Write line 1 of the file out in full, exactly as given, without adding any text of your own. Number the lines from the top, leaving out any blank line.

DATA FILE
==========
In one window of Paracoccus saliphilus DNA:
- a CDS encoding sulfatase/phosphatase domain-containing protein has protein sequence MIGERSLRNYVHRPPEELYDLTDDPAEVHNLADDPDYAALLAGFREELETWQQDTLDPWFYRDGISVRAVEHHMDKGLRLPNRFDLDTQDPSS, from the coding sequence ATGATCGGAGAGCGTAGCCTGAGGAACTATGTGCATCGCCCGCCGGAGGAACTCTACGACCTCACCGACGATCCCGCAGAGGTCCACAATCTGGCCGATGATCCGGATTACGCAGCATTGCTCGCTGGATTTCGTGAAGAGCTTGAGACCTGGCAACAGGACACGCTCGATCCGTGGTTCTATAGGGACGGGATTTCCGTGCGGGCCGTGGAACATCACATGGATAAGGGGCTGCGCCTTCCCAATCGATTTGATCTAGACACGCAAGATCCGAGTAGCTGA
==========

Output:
In one window of Paracoccus saliphilus DNA: